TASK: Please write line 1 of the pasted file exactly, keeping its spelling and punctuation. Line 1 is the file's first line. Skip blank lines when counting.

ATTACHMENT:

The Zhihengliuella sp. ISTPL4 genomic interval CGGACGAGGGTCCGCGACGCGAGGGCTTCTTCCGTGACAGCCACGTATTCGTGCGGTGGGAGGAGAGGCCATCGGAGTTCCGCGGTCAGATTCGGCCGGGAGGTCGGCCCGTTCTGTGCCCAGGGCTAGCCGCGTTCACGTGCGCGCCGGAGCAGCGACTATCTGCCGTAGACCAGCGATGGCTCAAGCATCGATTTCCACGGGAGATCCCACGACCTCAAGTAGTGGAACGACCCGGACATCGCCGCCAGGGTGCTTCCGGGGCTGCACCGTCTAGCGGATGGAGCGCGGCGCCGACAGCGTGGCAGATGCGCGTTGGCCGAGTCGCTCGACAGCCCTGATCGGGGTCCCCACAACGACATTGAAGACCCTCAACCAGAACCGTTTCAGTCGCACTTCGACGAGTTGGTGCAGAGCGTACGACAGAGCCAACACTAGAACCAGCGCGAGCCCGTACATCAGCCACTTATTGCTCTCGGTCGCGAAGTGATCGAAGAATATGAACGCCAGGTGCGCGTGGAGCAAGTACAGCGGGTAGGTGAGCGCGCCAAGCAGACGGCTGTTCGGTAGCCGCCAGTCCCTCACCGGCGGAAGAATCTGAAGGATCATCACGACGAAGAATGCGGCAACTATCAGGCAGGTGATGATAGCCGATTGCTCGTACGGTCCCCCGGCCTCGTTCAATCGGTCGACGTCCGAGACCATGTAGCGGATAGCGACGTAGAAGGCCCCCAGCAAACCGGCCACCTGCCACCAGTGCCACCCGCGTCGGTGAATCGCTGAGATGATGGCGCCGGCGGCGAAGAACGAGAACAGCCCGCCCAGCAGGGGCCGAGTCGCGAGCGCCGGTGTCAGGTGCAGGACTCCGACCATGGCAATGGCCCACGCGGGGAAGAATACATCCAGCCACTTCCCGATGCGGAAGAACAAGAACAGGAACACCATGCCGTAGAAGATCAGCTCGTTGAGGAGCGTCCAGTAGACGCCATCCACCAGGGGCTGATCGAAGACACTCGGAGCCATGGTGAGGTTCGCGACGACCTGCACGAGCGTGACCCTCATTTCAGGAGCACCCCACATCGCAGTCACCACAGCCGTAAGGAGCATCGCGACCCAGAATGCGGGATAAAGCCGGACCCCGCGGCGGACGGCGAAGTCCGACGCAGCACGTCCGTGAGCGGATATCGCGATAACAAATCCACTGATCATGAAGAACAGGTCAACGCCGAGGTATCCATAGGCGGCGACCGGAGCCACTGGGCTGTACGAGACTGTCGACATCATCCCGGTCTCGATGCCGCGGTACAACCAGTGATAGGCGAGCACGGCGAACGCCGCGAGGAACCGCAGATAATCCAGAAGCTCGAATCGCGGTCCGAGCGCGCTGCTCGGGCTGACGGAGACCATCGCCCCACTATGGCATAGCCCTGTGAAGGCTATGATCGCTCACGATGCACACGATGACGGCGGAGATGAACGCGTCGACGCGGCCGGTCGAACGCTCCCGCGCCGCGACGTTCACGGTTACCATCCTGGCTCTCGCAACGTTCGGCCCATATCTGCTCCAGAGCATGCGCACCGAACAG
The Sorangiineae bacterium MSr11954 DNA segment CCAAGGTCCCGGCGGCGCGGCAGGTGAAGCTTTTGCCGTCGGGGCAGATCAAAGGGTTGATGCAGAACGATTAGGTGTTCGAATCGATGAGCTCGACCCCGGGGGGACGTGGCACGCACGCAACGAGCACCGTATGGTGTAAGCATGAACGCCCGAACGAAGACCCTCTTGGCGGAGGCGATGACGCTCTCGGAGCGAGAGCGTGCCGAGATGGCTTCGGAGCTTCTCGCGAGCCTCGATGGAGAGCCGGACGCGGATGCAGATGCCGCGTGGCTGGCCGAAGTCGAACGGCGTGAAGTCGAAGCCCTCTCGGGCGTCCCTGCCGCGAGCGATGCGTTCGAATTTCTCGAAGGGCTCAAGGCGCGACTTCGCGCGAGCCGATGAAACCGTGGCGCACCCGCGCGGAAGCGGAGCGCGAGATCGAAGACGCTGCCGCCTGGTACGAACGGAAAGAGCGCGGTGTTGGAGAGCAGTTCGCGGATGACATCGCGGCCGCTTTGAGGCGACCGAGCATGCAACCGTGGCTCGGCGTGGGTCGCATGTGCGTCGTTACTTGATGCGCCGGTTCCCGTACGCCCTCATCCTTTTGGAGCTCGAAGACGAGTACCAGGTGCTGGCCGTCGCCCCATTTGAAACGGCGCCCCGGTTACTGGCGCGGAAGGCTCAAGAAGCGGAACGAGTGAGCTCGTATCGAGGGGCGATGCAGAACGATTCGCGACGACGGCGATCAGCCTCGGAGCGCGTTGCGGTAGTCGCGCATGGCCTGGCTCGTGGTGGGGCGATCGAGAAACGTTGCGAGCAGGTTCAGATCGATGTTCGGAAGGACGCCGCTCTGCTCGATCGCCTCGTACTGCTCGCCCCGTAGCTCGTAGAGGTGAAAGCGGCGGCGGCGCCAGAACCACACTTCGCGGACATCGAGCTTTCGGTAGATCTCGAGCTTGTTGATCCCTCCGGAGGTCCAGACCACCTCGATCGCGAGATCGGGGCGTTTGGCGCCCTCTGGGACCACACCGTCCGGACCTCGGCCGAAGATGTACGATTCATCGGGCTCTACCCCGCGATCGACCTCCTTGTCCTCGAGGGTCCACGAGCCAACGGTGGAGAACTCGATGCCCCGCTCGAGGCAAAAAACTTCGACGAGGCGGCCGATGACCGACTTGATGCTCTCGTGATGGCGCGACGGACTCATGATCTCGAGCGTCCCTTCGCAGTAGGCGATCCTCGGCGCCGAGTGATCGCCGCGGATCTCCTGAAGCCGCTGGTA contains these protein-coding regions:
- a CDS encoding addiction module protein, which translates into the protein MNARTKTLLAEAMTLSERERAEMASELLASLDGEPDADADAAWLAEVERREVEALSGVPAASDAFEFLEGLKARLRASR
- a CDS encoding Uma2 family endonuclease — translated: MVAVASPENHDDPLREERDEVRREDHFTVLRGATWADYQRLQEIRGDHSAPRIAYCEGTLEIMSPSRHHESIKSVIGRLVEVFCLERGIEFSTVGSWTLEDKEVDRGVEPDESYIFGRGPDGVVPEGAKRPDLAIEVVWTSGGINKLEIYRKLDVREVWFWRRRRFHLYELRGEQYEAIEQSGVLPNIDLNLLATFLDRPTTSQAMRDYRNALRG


The Zhihengliuella sp. ISTPL4 genomic interval CGGACGAGGGTCCGCGACGCGAGGGCTTCTTCCGTGACAGCCACGTATTCGTGCGGTGGGAGGAGAGGCCATCGGAGTTCCGCGGTCAGATTCGGCCGGGAGGTCGGCCCGTTCTGTGCCCAGGGCTAGCCGCGTTCACGTGCGCGCCGGAGCAGCGACTATCTGCCGTAGACCAGCGATGGCTCAAGCATCGATTTCCACGGGAGATCCCACGACCTCAAGTAGTGGAACGACCCGGACATCGCCGCCAGGGTGCTTCCGGGGCTGCACCGTCTAGCGGATGGAGCGCGGCGCCGACAGCGTGGCAGATGCGCGTTGGCCGAGTCGCTCGACAGCCCTGATCGGGGTCCCCACAACGACATTGAAGACCCTCAACCAGAACCGTTTCAGTCGCACTTCGACGAGTTGGTGCAGAGCGTACGACAGAGCCAACACTAGAACCAGCGCGAGCCCGTACATCAGCCACTTATTGCTCTCGGTCGCGAAGTGATCGAAGAATATGAACGCCAGGTGCGCGTGGAGCAAGTACAGCGGGTAGGTGAGCGCGCCAAGCAGACGGCTGTTCGGTAGCCGCCAGTCCCTCACCGGCGGAAGAATCTGAAGGATCATCACGACGAAGAATGCGGCAACTATCAGGCAGGTGATGATAGCCGATTGCTCGTACGGTCCCCCGGCCTCGTTCAATCGGTCGACGTCCGAGACCATGTAGCGGATAGCGACGTAGAAGGCCCCCAGCAAACCGGCCACCTGCCACCAGTGCCACCCGCGTCGGTGAATCGCTGAGATGATGGCGCCGGCGGCGAAGAACGAGAACAGCCCGCCCAGCAGGGGCCGAGTCGCGAGCGCCGGTGTCAGGTGCAGGACTCCGACCATGGCAATGGCCCACGCGGGGAAGAATACATCCAGCCACTTCCCGATGCGGAAGAACAAGAACAGGAACACCATGCCGTAGAAGATCAGCTCGTTGAGGAGCGTCCAGTAGACGCCATCCACCAGGGGCTGATCGAAGACACTCGGAGCCATGGTGAGGTTCGCGACGACCTGCACGAGCGTGACCCTCATTTCAGGAGCACCCCACATCGCAGTCACCACAGCCGTAAGGAGCATCGCGACCCAGAATGCGGGATAAAGCCGGACCCCGCGGCGGACGGCGAAGTCCGACGCAGCACGTCCGTGAGCGGATATCGCGATAACAAATCCACTGATCATGAAGAACAGGTCAACGCCGAGGTATCCATAGGCGGCGACCGGAGCCACTGGGCTGTACGAGACTGTCGACATCATCCCGGTCTCGATGCCGCGGTACAACCAGTGATAGGCGAGCACGGCGAACGCCGCGAGGAACCGCAGATAATCCAGAAGCTCGAATCGCGGTCCGAGCGCGCTGCTCGGGCTGACGGAGACCATCGCCCCACTATGGCATAGCCCTGTGAAGGCTATGATCGCTCACGATGCACACGATGACGGCGGAGATGAACGCGTCGACGCGGCCGGTCGAACGCTCCCGCGCCGCGACGTTCACGGTTACCATCCTGGCTCTCGCAACGTTCGGCCCATATCTGCTCCAGAGCATGCGCACCGAACAG